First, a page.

Zuma Fails to Quash Graft Scandals as He’s Called to AccountMike Cohen and Amogelang Mbatha
South African President Jacob Zuma’s attempts to deflect two corruption scandals may have backfired, with the nation’s second-highest court and graft ombudsman joining opposition parties in seeking to hold him to account.
Zuma, 72, has faced a backlash since Public Protector Thuli Madonsela said in a March 19 report that he failed to safeguard public funds during a 215 million-rand ($20 million) upgrade of his private home in Nkandla, in eastern KwaZulu-Natal province. Madonsela recommended he repay some of the money and accused him of subverting the law after he appointed his police minister to probe whether he has any liability.
On Aug. 22, the opposition Economic Freedom Fighters heckled Zuma in Parliament with chants of “pay back the money,” forcing an unprecedented cancellation of the session. Adding to Zuma’s woes, the Supreme Court of Appeal today dismissed his application to stop the release of tapes made by intelligence agencies of prosecution officials’ conversations that were used as a reason to drop a corruption case against him five years ago.
“Surely we must be reaching some kind of breaking point,” Nic Borain, a political analyst who advises BNP Paribas Cadiz Securities Ltd., said by phone from Cape Town today. “Finally, we get closer to the long-promised day in court for reviewing the decision to not charge Jacob Zuma for corruption.”
Zuma, who is in Russia for an official visit this week, became president in 2009, just weeks after charges against him for taking bribes from arms dealers were dropped. The National Prosecuting Authority said the case was flawed because the spy tapes indicated that chief investigator Leonard McCarthy sought to frustrate Zuma’s bid to win control of the ruling African National Congress in 2007.
Zuma has also been dogged by other scandals. A polygamist with four wives, he fathered a child with a friend’s daughter at the age of 67, while an Indian family that he counts as his friends secured access to a high security air force base in April last year to transport guests to a wedding.
The president continues to enjoy the backing of the ruling party. ANC Secretary-General Gwede Mantashe on Aug. 26 questioned Madonsela’s motives and suggested she may be working with the opposition EFF to undermine Zuma.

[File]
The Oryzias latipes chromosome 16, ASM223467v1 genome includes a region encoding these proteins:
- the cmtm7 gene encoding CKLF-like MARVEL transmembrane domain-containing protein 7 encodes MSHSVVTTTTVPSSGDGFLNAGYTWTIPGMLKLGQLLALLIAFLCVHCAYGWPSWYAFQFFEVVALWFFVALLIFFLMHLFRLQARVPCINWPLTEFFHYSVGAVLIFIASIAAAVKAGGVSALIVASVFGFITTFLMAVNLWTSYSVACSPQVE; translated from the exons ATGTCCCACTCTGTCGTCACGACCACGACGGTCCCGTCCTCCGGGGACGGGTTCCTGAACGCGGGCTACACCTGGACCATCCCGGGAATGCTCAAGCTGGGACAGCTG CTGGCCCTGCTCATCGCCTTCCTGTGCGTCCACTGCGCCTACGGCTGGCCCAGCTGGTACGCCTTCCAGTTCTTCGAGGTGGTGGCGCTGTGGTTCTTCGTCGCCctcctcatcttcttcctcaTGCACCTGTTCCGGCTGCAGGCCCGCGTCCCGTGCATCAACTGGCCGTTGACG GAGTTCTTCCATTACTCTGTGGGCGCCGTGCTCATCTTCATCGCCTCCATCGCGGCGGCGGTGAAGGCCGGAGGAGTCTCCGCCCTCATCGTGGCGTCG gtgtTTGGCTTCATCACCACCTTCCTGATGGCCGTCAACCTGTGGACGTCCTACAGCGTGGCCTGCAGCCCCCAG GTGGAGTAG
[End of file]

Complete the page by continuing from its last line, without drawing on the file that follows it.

“We want the public protector to do her work correctly and behave correctly,” he told reporters in Johannesburg. “Her intention to discredit the ANC and its leadership in government has been consistent.”
The ANC’s attack on Madonsela, 51, came after she wrote to Zuma demanding that he comply with the law and respond in full to her report on misspending.
“Nobody is above the rule of law, and the president is not the exception,” Madonsela told reporters in Pretoria today. “The hooliganism that is disguised as spokesmanship by the ruling party must be reined in by the ANC.”
Madonsela said she will seek a meeting with Zuma, while also denying she is aligned with opposition political parties.
Support for the ANC, which has led the country since the end of apartheid in 1994, slipped to 62 percent in the May 7 election from 66 percent five years ago. The party’s backing in Gauteng, the richest province that includes Johannesburg and Pretoria, slumped to 54 percent from 64 percent.
“The ANC has lost direction and become a structure for protecting vested interests rather than democracy and that’s the real concern that people are facing,” Gary van Staden, a political analyst at NKC Independent Economists, said by phone from Johannesburg yesterday. “Nkandla is the latest episode of a series of events and scandals where the president is being accused of corruption and that is being pushed aside.”
While Zuma’s failure to adequately address the Nkandla scandal has cast doubt on whether he will complete his second term, which ends in 2019, the president may choose to delay the investigation process for as long as possible, analyst Borain said.
“It might be that we are heading for some kind of final showdown, but it can take many, many more years,” he said. “There has been such an endless process of postponement of justice.”